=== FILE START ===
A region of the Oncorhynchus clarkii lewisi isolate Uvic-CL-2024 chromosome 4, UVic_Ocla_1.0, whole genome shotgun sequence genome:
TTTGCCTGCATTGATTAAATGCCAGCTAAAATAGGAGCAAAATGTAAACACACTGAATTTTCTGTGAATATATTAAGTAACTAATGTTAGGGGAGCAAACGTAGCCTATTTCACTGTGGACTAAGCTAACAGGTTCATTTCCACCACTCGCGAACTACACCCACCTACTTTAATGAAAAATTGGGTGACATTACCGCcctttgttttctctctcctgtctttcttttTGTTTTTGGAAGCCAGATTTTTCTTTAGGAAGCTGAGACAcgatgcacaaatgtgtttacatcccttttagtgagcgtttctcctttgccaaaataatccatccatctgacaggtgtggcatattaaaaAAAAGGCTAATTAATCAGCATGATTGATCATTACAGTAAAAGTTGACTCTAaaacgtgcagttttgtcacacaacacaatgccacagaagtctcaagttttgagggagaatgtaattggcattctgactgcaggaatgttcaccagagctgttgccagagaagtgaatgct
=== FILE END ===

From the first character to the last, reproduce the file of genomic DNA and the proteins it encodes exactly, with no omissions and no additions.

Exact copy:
A region of the Oncorhynchus clarkii lewisi isolate Uvic-CL-2024 chromosome 4, UVic_Ocla_1.0, whole genome shotgun sequence genome:
TTTGCCTGCATTGATTAAATGCCAGCTAAAATAGGAGCAAAATGTAAACACACTGAATTTTCTGTGAATATATTAAGTAACTAATGTTAGGGGAGCAAACGTAGCCTATTTCACTGTGGACTAAGCTAACAGGTTCATTTCCACCACTCGCGAACTACACCCACCTACTTTAATGAAAAATTGGGTGACATTACCGCcctttgttttctctctcctgtctttcttttTGTTTTTGGAAGCCAGATTTTTCTTTAGGAAGCTGAGACAcgatgcacaaatgtgtttacatcccttttagtgagcgtttctcctttgccaaaataatccatccatctgacaggtgtggcatattaaaaAAAAGGCTAATTAATCAGCATGATTGATCATTACAGTAAAAGTTGACTCTAaaacgtgcagttttgtcacacaacacaatgccacagaagtctcaagttttgagggagaatgtaattggcattctgactgcaggaatgttcaccagagctgttgccagagaagtgaatgct